At first glance, the portraits resemble the work of photography. However, a close examination reveals the extraordinary images are actually paintings of subjects. One of the artist’s paintings that demonstrates this is titled Lilian, which is part of Dearden’s works at the Abbot Hall Gallery. In the painting, the artist favours the use of oil paint given that its interaction with light creates a sense of depth. The main intent in creating such works is to display the subject’s personality, mood or likeness and that is why the expressions on the face are predominant. His near-perfect rendition of physical features on the human body is intensely expressive. He has also produced numerous etchings, which he has exhibited at different shows. Etching as a form of printmaking is a significant technique used in old master prints and it is still widely used to date.
When working on his pieces Dearden immerses himself in his craft and becomes completely involved in it. He turns off all distractions and commits his attention to a single task which is to create artworks. As such, his work station can be a bit messy as he focuses on his paintings rather than worrying about putting items back in their designated place. Creativity basically involves experimentation, invention, taking risks, making mistakes and breaking rules. His work demonstrates this through his flexibility and openness to new possibilities. He does not just simply explore new ideas but expresses his creativity by trying out new approaches to familiar design situations.
Some paintings by Dearden have raised controversy due to their subject matter. This includes the two paintings that were taken down from a Furness art exhibition due to their imagery which were interpreted by some as racist. When attending the exhibition at Ulverston’s Coronation Hall in 2012, John Woodcock, the labour MP cited that the subject matter of the paintings was extremist. Dearden maintained that he put together the work from political papers and newspaper cuttings and that he was not using the exhibition as a platform to express political views to the public. The artworks, which were made up of press cuttings, abstract art and drawings, were removed after a confrontation ensued between the artist and the MP.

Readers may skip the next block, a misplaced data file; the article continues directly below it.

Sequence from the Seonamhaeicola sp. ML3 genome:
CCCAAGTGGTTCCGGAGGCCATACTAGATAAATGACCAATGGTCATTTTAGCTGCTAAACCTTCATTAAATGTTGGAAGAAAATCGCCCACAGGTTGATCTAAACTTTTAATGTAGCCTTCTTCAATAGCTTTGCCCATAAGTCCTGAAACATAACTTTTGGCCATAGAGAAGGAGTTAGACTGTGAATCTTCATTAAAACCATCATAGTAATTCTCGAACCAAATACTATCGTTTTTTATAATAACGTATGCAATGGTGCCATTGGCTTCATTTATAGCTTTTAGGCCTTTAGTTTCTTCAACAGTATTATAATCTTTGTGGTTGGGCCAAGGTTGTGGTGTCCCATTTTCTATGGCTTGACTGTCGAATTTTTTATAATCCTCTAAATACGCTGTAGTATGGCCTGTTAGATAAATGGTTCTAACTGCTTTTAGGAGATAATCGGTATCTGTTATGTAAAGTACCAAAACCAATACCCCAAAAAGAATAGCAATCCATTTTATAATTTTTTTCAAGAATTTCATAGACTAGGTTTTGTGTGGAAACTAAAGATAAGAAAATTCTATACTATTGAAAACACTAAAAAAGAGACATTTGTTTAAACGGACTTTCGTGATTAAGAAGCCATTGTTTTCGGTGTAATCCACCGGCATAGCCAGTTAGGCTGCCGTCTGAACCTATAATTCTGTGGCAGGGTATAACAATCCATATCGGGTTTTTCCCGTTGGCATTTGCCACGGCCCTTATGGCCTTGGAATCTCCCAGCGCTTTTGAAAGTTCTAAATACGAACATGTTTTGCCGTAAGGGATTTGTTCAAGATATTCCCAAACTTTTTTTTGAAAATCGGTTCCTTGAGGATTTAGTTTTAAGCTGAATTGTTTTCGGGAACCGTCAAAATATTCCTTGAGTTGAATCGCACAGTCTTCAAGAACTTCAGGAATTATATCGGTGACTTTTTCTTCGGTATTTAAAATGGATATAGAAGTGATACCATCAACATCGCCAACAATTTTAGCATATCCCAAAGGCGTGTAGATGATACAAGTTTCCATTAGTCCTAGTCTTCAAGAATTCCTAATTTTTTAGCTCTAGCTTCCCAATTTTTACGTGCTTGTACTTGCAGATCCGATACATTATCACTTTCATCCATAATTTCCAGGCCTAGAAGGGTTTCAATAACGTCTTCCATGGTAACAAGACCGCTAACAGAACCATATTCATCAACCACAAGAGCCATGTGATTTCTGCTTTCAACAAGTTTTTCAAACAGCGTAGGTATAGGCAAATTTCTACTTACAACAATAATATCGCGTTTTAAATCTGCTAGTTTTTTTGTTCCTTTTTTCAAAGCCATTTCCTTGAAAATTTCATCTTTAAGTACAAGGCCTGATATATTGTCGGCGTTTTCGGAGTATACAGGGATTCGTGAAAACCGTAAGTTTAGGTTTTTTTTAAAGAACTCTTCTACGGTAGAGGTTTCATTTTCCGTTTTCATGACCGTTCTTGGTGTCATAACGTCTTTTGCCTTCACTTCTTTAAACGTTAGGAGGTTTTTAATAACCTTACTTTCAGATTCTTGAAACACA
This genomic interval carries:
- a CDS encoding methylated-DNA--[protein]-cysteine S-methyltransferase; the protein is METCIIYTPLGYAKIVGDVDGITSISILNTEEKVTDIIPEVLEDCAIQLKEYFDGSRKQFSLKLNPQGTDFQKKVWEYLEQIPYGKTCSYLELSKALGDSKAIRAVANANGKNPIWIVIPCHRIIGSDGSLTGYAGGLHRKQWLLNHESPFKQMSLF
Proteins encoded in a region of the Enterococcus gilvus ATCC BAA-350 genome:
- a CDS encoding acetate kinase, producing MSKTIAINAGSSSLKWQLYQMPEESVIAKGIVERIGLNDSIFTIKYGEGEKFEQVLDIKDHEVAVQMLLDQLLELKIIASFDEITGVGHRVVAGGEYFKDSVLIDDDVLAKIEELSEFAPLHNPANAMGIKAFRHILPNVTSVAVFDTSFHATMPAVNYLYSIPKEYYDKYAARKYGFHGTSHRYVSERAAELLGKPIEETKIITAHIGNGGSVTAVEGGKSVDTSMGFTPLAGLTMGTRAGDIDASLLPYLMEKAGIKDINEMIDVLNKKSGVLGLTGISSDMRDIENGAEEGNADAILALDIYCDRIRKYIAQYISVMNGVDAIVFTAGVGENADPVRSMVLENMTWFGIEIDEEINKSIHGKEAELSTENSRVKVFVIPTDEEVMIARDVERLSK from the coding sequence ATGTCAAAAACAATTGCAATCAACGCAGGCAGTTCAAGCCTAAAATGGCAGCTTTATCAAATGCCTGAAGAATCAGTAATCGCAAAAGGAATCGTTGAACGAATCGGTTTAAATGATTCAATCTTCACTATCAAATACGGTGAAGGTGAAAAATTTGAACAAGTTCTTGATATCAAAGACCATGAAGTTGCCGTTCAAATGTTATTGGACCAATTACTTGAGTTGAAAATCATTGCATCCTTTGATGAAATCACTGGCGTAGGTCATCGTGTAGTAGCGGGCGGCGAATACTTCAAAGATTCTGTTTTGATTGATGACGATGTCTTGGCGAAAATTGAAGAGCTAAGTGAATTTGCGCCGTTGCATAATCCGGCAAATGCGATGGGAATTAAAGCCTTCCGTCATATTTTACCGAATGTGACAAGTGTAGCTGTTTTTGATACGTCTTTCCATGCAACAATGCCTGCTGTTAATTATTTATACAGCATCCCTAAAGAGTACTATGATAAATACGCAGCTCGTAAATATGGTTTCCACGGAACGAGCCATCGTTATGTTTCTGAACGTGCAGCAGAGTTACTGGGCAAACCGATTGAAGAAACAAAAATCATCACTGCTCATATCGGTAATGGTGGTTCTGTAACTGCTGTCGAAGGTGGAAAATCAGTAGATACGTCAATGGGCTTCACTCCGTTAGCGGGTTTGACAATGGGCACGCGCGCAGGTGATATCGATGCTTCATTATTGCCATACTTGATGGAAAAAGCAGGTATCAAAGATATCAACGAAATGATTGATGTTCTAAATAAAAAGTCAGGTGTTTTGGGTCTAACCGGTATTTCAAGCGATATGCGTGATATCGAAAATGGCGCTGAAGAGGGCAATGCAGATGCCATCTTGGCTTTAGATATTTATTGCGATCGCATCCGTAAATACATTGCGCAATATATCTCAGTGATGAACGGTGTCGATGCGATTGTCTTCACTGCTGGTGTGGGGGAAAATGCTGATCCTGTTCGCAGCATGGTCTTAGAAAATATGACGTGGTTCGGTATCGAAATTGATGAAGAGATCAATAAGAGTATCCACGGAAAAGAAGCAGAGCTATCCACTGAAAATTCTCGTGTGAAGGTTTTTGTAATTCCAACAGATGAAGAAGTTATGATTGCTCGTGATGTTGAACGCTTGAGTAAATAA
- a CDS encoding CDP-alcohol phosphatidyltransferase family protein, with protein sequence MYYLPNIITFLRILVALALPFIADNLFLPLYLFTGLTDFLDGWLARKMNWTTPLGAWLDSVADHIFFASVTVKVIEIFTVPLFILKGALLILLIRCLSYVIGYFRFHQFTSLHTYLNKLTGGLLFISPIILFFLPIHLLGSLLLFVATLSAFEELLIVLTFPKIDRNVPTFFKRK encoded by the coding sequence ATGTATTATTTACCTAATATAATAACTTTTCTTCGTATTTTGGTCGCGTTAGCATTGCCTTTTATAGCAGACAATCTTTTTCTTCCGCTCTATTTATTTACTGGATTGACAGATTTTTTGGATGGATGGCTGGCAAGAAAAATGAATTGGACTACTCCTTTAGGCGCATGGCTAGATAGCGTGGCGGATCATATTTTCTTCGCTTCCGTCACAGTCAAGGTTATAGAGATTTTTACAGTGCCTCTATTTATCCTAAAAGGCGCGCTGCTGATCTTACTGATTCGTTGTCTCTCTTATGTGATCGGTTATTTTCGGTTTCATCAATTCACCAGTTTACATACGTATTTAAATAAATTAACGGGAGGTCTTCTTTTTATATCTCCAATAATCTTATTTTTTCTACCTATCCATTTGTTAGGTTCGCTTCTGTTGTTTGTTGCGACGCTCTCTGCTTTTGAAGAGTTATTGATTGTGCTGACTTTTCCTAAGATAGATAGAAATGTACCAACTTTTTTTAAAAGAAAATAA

The artist is basically isolated and has made efforts to protect his way of life since he does not depend on technological developments. In a world where technology is widely used for different purposes, Dearden has chosen not to embrace these changes. He does not have a mobile telephone, TV, internet or even a PC at home and his main source of information is the newspaper. He also spends his free time solving crossword puzzles. Perhaps being away from a world that is saturated with technological advances is redemptive as it allows him to spend time alone in silence, exploring the possibilities of his creative energy. He keeps a small dog as his company. Despite being socially isolated Dearden often travels all over France to draw and paint pictures and this is how he met me through my sister in Nice. Sometimes I do not understand his conversation but he uses body expression to help me understand as I am deaf. He is also well-known in his local Grange region in Cumbria though he has been banned from most bars due to his eccentric behaviour and his love for women. The irreverent artist compares himself more with Shakespeare than Turner and is quoted as saying: “I should be called The Bard of Furness because I have been barred from that many pubs I have lost count!” His exemplary portraits and landscape artworks are often not sold since he does not make much contact with the outside world and the media. He has thousands of works that have not yet been seen by the world which makes him one of the genius painters undiscovered fully by the art world.
Contax645 & G2
Kodak Portra 400 & Tmax400
The Man and his Paintings The Photographic Portraitures of Tom Dearden